In your case your on the right track, however sometimes when you get to a certain weight charge the groups will be say 1.5", you really want to use that particular powder but this is the smallest groups your getting. So at this point you can start changing the depth a little to see if the groups will respond. If you start at your max length for your magazine then seat the bullet deeper in say .005" increments, you might only need to make one or two changes to close up the group. As long as your not overly compressing a charge, or at the max loads listed, you should have no issues going up to around .030" deeper with most bullets, especially the mid weight ones. You might run into issues with longer ones, and with shorter ones when seated out to your max mag length. The short ones might end up being up to .125" or more off your actual max length simply due to the profile.

I will take 1.5" groups and fully functioning ammo any day in a hunting rifle. When I hit the woods I generally like to have at least a full magazine and at least that many more on hand in a pocket. In our area a pack of feral hogs can make for a quick run through of ammo and on more than one occasion I have dumped 5 hogs in 5 shots and had to watch as the rest of the pack simply ran away.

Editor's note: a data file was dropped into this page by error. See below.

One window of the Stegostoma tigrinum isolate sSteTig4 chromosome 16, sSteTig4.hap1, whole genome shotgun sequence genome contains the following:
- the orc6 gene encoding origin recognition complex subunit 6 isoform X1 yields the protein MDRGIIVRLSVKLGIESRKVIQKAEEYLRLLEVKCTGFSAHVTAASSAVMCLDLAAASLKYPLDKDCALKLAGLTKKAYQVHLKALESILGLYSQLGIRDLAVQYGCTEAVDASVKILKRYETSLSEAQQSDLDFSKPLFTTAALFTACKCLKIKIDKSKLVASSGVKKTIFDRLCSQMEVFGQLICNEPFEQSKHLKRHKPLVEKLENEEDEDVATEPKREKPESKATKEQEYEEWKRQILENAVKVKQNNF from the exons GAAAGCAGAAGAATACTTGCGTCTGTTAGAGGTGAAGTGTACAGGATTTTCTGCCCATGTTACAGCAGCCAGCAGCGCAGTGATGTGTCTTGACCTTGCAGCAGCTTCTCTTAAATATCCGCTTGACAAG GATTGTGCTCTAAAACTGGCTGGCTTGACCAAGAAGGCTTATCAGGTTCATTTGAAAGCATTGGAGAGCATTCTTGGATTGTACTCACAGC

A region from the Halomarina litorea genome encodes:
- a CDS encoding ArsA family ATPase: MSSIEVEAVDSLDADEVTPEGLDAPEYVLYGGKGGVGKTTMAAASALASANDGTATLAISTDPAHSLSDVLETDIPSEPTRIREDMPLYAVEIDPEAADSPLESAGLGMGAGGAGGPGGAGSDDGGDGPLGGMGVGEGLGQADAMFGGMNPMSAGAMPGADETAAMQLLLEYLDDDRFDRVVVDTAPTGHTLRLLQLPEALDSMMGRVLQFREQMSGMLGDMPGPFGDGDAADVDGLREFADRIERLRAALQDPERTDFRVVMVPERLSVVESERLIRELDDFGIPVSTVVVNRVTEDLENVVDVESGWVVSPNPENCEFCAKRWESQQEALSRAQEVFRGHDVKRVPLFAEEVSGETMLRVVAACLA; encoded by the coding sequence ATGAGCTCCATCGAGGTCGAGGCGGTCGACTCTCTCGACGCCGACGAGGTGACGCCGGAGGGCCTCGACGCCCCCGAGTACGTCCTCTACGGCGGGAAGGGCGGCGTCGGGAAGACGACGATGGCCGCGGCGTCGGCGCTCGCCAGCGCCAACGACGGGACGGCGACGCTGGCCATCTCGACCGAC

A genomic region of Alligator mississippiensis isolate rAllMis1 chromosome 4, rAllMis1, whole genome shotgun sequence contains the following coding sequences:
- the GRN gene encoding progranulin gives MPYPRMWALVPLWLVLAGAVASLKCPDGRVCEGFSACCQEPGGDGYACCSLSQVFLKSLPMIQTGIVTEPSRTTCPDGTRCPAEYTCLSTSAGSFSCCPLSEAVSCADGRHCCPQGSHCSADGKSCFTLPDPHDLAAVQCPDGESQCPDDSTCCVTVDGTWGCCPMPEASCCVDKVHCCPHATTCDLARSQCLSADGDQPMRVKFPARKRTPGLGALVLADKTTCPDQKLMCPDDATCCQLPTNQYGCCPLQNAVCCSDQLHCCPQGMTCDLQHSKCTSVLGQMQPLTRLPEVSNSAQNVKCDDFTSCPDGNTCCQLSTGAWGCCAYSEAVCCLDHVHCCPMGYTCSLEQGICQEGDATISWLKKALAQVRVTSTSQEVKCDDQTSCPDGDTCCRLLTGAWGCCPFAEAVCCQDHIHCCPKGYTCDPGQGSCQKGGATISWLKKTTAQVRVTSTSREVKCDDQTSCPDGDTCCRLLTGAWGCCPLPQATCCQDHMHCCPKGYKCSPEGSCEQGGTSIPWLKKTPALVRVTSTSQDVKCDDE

Keep up the diligence in your techniques, but don't be afraid to play with the depth once you get a decent load worked up. It might supprise you at how little a bit of change to the seating depth can make at the target.

USSR
April 30, 2009, 08:26 AM
juk,

Cartridge OAL is more a function of the individual rifle they are to be used in, and the OAL listed in reloading manuals is simply the length that they used. As long as the cartridge fits your magazine (assuming you don't want to single load), the bullet does not contact the leade, and you have atleast 1 caliber of the bullet body in the neck, cartridge OAL is irrelevant. With the brass you are using, your loads are extremely light, and you will no doubt find better accuracy by raising your charge weight. Black Hills brass is manufactured by Winchester (light weight w/high case capacity), and Hornady also is light with a large case capacity. I would suggest loading your bullet out a bit more and bumping up your charge weight in 0.5gr increments to 44.0gr. Hope that helps.

Don

juk
April 30, 2009, 01:51 PM
Thanks for the info guys. I much appreciate it and have taken many notes.

lgbloader
May 1, 2009, 01:00 AM
This is like the fun part of load development. When I started messing around with the COL, a new world opened up. Make sure you keep good records.

LGB